• Peanut butter (low in methionine) and whole grain bread (low in lysine)

How do protein needs differ for athletes?

Strength, power, and endurance athletes have an increased protein need to maintain nitrogen balance. Nitrogen balance is a method for determining protein homeostasis. A positive nitrogen balance, when intake is greater than loss, is indicative of growth, tissue repair, and an increase in the body’s protein pool. A negative nitrogen balance is indicative of injury, sickness, and loss of lean body mass.

To sustain nitrogen balance, protein intake for strength and power athletes are recommended between 1.4-1.8 g/kg per day, whereas in endurance athletes are between 1.2-1.4 g/kg per day [5,22,23].

Protein powder supplementation for athletes

Protein powders are commercially available and composed of different types of animal- or plant-based proteins. Commonly available protein powders include whey, casein, and pea protein. In a study of amino acid content of 35 protein supplement samples, plant-based protein such as soy, pea, and corn did not meet the requirements for essential amino acid intake whereas animal-based proteins such as whey, casein, and egg did [21]. In a pilot study assessing the effect of whey versus pea protein on body composition, muscle thickness, force production, and strength in trained athletes, there was no significant effect of protein source when consumed before and after each workout [24].

The International Society of Sports Nutrition (ISSN) recommends that healthy, exercising individuals consume protein before and after resistance exercise to stimulate muscle protein synthesis (MPS); in an even distribution across the day; and in whole foods and in supplementation to ensure intake of protein intake quality and quantity. Th ISSN also recommends achieving adequate intake of leucine to most effectively stimulate MPS [25,26].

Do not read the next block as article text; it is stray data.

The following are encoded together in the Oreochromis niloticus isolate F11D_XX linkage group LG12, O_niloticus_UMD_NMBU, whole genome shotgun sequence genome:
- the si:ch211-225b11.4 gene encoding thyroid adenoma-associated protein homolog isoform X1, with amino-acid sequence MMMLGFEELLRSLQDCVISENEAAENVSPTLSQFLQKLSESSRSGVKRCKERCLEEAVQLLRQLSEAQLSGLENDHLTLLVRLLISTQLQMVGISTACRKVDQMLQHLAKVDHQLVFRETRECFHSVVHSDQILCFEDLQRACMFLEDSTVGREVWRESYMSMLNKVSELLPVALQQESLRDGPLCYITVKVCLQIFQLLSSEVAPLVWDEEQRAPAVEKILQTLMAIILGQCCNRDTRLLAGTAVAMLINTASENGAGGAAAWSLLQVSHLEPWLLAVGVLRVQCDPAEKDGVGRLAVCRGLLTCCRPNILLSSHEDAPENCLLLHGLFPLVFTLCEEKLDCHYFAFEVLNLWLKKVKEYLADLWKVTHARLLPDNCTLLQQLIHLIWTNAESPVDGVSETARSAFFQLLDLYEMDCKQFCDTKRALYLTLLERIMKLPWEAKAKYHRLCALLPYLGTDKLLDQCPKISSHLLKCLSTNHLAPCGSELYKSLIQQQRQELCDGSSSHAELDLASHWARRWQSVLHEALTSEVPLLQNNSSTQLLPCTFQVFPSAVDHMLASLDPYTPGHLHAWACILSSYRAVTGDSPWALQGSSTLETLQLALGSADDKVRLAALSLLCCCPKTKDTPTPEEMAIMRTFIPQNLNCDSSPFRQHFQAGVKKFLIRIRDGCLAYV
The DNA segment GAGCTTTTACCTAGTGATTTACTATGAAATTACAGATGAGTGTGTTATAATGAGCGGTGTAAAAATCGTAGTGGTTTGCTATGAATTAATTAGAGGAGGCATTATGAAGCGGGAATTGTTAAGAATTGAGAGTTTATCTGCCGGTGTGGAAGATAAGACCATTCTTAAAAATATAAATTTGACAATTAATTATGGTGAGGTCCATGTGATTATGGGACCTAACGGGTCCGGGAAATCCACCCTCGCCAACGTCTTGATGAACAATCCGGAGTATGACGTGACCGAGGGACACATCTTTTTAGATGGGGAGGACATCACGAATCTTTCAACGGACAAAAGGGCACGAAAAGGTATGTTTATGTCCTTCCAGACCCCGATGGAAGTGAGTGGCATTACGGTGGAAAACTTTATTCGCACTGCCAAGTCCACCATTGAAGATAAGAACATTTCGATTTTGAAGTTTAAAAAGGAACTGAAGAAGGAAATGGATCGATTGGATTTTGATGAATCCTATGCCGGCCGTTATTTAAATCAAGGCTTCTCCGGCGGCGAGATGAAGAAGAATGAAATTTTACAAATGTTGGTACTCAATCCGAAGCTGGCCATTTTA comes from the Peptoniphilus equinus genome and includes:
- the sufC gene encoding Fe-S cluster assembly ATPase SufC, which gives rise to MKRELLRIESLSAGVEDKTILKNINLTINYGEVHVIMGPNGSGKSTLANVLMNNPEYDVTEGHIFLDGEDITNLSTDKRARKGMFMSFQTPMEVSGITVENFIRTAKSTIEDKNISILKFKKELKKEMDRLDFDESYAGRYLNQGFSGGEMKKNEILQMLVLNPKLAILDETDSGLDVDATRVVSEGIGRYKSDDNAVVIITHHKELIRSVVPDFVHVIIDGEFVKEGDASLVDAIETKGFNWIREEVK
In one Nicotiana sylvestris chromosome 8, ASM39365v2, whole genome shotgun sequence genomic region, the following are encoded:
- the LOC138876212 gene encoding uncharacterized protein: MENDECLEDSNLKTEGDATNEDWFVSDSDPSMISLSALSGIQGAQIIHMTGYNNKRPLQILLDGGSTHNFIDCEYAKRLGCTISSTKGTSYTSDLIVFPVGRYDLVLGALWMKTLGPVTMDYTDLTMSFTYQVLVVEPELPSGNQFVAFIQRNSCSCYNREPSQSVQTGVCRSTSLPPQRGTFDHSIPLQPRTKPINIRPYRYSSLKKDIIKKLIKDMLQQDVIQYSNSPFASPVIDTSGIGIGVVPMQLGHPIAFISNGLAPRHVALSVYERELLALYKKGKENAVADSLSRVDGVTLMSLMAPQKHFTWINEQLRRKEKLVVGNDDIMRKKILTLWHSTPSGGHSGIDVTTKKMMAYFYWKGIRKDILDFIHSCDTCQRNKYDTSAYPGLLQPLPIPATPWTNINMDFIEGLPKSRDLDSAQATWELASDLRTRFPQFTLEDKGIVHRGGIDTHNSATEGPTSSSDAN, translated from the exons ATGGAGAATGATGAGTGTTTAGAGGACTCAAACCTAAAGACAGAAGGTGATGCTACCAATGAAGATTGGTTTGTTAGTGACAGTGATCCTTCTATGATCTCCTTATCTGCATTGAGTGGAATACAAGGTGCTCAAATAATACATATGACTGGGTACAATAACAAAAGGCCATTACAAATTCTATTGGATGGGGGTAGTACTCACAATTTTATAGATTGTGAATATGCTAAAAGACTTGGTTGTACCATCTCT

What foods are good sources of protein?

Examples of plant and animal-sourced protein foods are presented in Table 2.

Table 2. Protein foods and their caloric and protein content.

Food

Serving

Calories (kcal)

Protein (grams)

Plant Foods

Lentils

½ cup

101

9

Black Beans

½ cup

114

8

Pinto Beans

½ cup

123

8

Tofu

½ cup

94

10

Tempeh

½ cup

160

16

Soymilk

1 cup

132

8

Peas

½ cup

67

5

Artichoke

1 medium

100

4

Spinach

½ cup

41

3

Wheat berries

½ cup

151

6

Quinoa

½ cup

111

4

Oatmeal

½ cup

79

3

Pumpkin

1 ounce

159

9

Flax

1 ounce

140

6

Chia

1 ounce

138

5

Peanut butter

2 tablespoons

188

7

Almonds

1 ounce

163

6

Walnuts

1 ounce

185

4

Animal Foods

Chicken thigh, rotisserie, skin not eaten

3 ounces

162

21

Turkey, ground

3 ounces

171

23

Beef, ground

3 ounces

221

22

Pork tenderloin, baked

3 ounces

131

23

Lamb roast, boneless lean only

3 ounces

167

22

Salmon, steamed or poached

3 ounces

136

22

Tilapia, steamed or poached

3 ounces

103

22

Cod, steamed or poached

3 ounces

75

16

Tuna, canned in water, drained

1 can (6.5 oz)

144

33

Egg, large

1 egg

148

12

Milk, fat-free

1 cup

83

8

Mozzarella, low moisture, part skim

1 oz

83

7

Table adapted from Academy of Nutrition and Dietetics Protein in Vegetarian and Vegan Diets and USDA FoodData Central [27,28].

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California's CalFresh Healthy Living, with funding from the United States Department of Agriculture’s Supplemental Nutrition Assistance Program – USDA SNAP, produced this material. These institutions are equal opportunity providers and employers. For important nutrition information, visit www.CalFreshHealthyLiving.org.